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Indian artist breaks \’huge\’ record; Wikipedia says NFTs are NOT art


While we focus on Indian art, we can’t obviously function in a vacuum. It’s a small world and everything is connected, especially on the web. So, let’s train our spotlight across the world map to see what’s going on — from art trends to socio-political issues to everything that affects the great aesthetic global consciousness. Or, let’s just travel the world and have some fun!

The impact of Wikipedia’s classification of NFTs as ‘not art’


A recent vote by Wikipedia editors introduced a new type of gatekeeping — the popular online encyclopedia has decided not to classify NFTs as art. Many creators and collectors of digital art found this decision to be overstepping and short-sighted. The basis for this sentiment is the observation that NFTs, while not always used for art, can be another artistic medium, like paint or ceramics. And even more than that, the idea that any person or institution would try to put rules on what is allowed to be deemed art feels problematic to many, with real implications on the lives of artists. Forbes.com delves deep into the development.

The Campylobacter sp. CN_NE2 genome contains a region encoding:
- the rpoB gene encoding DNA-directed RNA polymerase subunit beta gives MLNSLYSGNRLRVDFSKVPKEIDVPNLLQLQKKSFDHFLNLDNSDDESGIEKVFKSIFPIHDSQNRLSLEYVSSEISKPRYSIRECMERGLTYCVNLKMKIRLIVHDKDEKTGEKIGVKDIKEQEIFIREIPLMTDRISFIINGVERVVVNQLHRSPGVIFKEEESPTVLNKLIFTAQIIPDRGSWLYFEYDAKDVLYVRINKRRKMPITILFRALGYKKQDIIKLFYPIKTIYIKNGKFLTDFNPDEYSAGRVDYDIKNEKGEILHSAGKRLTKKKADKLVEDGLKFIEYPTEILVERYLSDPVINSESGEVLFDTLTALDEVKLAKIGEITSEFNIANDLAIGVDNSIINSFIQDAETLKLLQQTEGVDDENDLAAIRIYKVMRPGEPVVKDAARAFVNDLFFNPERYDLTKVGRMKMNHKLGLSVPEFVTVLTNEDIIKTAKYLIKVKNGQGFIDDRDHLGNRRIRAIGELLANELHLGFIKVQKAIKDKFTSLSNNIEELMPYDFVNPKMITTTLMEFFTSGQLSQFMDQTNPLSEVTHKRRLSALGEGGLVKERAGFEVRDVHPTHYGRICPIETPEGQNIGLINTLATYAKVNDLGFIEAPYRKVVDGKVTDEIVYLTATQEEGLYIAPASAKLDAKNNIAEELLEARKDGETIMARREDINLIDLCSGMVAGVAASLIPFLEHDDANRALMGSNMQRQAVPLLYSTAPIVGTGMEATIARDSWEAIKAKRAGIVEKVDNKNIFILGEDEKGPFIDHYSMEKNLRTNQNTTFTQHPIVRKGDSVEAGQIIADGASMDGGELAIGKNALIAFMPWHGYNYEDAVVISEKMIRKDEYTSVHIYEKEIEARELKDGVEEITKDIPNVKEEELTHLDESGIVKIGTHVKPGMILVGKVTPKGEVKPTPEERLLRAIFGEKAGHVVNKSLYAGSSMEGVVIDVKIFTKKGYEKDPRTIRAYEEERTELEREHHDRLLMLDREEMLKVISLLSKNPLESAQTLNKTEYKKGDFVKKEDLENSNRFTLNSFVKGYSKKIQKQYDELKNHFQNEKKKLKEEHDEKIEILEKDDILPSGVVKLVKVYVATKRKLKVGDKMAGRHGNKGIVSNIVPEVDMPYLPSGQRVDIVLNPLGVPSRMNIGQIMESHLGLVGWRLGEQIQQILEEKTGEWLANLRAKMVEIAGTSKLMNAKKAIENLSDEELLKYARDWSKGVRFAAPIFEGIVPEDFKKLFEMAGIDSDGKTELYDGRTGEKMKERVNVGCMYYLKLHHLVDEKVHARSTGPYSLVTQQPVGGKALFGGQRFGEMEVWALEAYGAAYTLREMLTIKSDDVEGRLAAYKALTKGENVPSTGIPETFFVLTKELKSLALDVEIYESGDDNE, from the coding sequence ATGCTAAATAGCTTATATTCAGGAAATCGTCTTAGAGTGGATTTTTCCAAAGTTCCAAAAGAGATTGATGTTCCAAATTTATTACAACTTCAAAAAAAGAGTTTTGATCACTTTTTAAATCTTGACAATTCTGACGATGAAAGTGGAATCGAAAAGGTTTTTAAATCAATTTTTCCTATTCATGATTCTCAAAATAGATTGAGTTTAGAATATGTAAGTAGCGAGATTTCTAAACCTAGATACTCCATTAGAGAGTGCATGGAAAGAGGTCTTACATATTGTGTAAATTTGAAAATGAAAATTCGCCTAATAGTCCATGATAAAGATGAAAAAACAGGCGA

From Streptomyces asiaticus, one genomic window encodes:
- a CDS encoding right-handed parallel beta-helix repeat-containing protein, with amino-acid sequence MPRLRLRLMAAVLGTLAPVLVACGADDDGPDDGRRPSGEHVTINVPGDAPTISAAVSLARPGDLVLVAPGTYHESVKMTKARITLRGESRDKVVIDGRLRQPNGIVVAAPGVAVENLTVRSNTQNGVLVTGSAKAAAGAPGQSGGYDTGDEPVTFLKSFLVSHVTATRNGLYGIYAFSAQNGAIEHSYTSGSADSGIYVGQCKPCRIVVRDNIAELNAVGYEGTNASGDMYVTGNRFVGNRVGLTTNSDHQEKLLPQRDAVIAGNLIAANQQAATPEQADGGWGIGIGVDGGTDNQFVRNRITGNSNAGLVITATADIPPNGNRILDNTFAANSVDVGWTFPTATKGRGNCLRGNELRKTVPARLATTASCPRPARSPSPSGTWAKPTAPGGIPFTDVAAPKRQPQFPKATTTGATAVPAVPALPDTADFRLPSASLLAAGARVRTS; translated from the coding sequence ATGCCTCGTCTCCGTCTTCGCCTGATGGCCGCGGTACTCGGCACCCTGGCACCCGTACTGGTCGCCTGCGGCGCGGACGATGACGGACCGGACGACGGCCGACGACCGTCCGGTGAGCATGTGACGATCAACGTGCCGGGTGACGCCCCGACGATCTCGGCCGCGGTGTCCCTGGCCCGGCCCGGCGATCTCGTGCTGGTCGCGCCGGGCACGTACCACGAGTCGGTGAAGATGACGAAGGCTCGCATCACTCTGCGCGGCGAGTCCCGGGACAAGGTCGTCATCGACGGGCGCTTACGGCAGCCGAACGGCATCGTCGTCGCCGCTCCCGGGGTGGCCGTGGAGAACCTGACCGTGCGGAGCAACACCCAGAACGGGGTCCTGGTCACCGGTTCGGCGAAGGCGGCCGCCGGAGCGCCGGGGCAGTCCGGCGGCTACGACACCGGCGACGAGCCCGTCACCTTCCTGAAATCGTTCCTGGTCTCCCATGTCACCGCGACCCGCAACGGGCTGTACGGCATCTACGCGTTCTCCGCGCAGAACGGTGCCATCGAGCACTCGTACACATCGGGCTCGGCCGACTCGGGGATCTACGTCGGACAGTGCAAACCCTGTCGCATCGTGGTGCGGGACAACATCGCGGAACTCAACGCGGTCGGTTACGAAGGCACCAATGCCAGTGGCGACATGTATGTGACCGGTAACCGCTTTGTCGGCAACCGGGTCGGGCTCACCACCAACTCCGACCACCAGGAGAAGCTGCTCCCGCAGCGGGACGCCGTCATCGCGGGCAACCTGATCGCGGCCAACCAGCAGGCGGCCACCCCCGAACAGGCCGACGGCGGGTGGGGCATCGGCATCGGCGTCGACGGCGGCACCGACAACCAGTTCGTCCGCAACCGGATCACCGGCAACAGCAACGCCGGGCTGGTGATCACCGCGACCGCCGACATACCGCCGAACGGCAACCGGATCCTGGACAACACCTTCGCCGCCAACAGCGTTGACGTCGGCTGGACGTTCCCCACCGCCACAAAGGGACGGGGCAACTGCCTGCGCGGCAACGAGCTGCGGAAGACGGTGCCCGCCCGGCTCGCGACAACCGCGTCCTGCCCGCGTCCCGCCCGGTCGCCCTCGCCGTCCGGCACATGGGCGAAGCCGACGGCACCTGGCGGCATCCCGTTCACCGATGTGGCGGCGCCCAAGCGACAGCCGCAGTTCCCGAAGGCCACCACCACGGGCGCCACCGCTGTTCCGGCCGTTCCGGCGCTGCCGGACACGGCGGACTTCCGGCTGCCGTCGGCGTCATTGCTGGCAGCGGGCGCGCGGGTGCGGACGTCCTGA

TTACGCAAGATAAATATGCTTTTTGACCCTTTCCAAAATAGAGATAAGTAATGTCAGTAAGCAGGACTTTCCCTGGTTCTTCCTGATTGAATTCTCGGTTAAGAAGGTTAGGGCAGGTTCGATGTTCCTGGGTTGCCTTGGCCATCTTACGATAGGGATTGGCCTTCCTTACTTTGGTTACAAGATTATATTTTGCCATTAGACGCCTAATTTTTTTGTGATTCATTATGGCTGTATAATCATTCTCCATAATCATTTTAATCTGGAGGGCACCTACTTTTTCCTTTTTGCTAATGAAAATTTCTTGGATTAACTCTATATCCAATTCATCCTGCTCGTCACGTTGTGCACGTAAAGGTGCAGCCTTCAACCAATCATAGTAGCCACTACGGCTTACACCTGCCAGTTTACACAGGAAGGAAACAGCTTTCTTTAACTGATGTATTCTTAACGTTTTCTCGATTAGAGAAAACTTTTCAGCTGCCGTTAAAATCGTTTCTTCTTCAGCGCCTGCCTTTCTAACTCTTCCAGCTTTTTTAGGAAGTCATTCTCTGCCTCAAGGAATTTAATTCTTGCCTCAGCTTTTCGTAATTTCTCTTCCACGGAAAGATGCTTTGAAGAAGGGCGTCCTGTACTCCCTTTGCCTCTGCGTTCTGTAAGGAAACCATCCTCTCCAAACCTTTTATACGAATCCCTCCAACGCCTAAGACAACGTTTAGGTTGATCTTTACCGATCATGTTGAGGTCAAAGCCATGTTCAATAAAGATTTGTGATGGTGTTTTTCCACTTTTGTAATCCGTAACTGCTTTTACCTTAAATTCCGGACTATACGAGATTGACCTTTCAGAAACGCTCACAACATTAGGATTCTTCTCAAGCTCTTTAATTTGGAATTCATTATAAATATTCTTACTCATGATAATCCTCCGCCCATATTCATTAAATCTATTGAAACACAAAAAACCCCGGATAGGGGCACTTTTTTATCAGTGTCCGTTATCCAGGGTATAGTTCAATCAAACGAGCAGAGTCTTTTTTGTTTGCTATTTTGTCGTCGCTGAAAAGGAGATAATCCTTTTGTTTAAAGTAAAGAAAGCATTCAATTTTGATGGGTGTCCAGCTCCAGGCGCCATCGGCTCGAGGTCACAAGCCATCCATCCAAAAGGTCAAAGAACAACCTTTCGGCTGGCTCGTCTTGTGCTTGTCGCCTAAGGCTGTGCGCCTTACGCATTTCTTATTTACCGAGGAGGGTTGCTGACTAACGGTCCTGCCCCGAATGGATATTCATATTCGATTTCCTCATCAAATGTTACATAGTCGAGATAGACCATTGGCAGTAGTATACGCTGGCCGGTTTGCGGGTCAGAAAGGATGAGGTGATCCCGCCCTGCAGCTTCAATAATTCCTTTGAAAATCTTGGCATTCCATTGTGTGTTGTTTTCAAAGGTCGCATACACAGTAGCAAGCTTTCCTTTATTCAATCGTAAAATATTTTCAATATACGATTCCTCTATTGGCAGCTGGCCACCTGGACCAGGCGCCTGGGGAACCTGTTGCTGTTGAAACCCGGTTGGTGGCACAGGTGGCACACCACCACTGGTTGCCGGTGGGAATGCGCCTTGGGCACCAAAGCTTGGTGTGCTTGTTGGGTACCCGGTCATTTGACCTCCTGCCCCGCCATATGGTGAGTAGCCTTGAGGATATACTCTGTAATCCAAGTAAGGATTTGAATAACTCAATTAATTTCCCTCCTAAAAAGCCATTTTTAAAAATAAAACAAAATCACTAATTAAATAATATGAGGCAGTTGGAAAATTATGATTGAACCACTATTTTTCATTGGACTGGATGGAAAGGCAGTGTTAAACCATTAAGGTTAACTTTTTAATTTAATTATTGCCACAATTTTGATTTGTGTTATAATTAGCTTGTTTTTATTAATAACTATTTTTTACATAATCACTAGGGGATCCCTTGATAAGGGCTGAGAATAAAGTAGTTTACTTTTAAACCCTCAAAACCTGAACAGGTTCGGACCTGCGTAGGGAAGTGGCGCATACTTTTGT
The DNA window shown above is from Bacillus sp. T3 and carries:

Rajasthan artist break Guinness World Record


Setting a Guinness World Record (GWR) is no mean feat in itself. Ravi Soni from Rajasthan’s Udaipur set out to do just that with his mammoth artwork, which now holds the GWR record of being the “largest drawing by an individual”. Drawing on the humongous canvas of 629.98 sq m (6781.04 sq ft), the 42-year-old artist broke the record previously held by an Italian artist’s doodle measuring 568.47 sq m created in 2020. Drawn on a huge black-back PVC canvas, created by numerous flexes stuck together — Soni completed the “Tree of Life” painting in 24 hours and 33 minutes, spread over five days. How did he get here? The Indian Express tells you all.


Nazi-looted Pissarro’s fate in hands of US Supreme Court


For decades, the 1897 painting by impressionist Camille Pissarro titled Rue Saint-Honoré in the Afternoon, Effect of Rain graced the walls of the Cassirer family homes in Berlin and Munich after it was bought directly from Pissarro’s art dealer. In 1939, as escalating Nazi oppression made it clear the prominent Jewish family would have to leave Germany or risk death — for a visa, the family would have to hand over its prized Pissarro painting. More than 40 years later, her grandson Claude discovered that the painting was on display at Madrid’s Thyssen-Bornemisza museum. After Spain rebuffed his request for its return, he sued in his home state of California, setting off a legal battle that has rumbled on for more than 15 years. What happens next? The Guardian outlines the details.